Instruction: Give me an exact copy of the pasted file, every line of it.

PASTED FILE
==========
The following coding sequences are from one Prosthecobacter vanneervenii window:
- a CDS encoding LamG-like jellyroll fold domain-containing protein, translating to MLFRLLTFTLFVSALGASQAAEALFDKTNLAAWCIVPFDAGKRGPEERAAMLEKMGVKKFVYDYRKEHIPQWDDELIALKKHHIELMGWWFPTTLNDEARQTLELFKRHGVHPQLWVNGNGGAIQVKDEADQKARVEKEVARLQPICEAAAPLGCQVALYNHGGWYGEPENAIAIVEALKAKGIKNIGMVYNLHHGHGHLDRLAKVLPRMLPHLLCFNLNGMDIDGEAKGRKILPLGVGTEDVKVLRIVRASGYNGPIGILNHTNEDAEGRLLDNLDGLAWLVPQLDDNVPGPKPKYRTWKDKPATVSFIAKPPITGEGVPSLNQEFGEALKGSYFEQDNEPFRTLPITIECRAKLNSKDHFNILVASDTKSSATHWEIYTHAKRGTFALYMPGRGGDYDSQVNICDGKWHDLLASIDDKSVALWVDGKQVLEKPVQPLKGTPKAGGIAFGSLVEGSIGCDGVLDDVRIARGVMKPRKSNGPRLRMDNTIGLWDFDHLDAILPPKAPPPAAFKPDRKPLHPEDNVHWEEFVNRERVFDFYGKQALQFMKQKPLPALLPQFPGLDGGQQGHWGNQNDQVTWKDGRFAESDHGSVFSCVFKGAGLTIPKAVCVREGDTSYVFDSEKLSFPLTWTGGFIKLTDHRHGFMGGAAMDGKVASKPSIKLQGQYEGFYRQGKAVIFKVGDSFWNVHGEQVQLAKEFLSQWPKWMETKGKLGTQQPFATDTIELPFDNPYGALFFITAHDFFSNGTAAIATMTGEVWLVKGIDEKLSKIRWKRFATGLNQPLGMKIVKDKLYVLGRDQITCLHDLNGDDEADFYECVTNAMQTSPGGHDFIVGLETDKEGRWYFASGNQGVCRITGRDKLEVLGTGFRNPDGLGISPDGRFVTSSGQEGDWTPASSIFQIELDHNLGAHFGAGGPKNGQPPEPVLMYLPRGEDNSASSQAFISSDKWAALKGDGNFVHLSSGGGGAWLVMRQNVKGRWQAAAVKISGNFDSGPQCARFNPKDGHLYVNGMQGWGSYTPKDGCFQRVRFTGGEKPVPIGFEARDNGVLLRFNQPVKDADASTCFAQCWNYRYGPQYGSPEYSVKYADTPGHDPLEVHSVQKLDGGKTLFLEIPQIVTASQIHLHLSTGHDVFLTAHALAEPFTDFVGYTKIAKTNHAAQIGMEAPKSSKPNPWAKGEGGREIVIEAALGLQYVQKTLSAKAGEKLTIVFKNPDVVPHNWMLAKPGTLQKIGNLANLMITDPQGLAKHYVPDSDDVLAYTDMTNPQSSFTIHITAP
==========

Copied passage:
The following coding sequences are from one Prosthecobacter vanneervenii window:
- a CDS encoding LamG-like jellyroll fold domain-containing protein, translating to MLFRLLTFTLFVSALGASQAAEALFDKTNLAAWCIVPFDAGKRGPEERAAMLEKMGVKKFVYDYRKEHIPQWDDELIALKKHHIELMGWWFPTTLNDEARQTLELFKRHGVHPQLWVNGNGGAIQVKDEADQKARVEKEVARLQPICEAAAPLGCQVALYNHGGWYGEPENAIAIVEALKAKGIKNIGMVYNLHHGHGHLDRLAKVLPRMLPHLLCFNLNGMDIDGEAKGRKILPLGVGTEDVKVLRIVRASGYNGPIGILNHTNEDAEGRLLDNLDGLAWLVPQLDDNVPGPKPKYRTWKDKPATVSFIAKPPITGEGVPSLNQEFGEALKGSYFEQDNEPFRTLPITIECRAKLNSKDHFNILVASDTKSSATHWEIYTHAKRGTFALYMPGRGGDYDSQVNICDGKWHDLLASIDDKSVALWVDGKQVLEKPVQPLKGTPKAGGIAFGSLVEGSIGCDGVLDDVRIARGVMKPRKSNGPRLRMDNTIGLWDFDHLDAILPPKAPPPAAFKPDRKPLHPEDNVHWEEFVNRERVFDFYGKQALQFMKQKPLPALLPQFPGLDGGQQGHWGNQNDQVTWKDGRFAESDHGSVFSCVFKGAGLTIPKAVCVREGDTSYVFDSEKLSFPLTWTGGFIKLTDHRHGFMGGAAMDGKVASKPSIKLQGQYEGFYRQGKAVIFKVGDSFWNVHGEQVQLAKEFLSQWPKWMETKGKLGTQQPFATDTIELPFDNPYGALFFITAHDFFSNGTAAIATMTGEVWLVKGIDEKLSKIRWKRFATGLNQPLGMKIVKDKLYVLGRDQITCLHDLNGDDEADFYECVTNAMQTSPGGHDFIVGLETDKEGRWYFASGNQGVCRITGRDKLEVLGTGFRNPDGLGISPDGRFVTSSGQEGDWTPASSIFQIELDHNLGAHFGAGGPKNGQPPEPVLMYLPRGEDNSASSQAFISSDKWAALKGDGNFVHLSSGGGGAWLVMRQNVKGRWQAAAVKISGNFDSGPQCARFNPKDGHLYVNGMQGWGSYTPKDGCFQRVRFTGGEKPVPIGFEARDNGVLLRFNQPVKDADASTCFAQCWNYRYGPQYGSPEYSVKYADTPGHDPLEVHSVQKLDGGKTLFLEIPQIVTASQIHLHLSTGHDVFLTAHALAEPFTDFVGYTKIAKTNHAAQIGMEAPKSSKPNPWAKGEGGREIVIEAALGLQYVQKTLSAKAGEKLTIVFKNPDVVPHNWMLAKPGTLQKIGNLANLMITDPQGLAKHYVPDSDDVLAYTDMTNPQSSFTIHITAP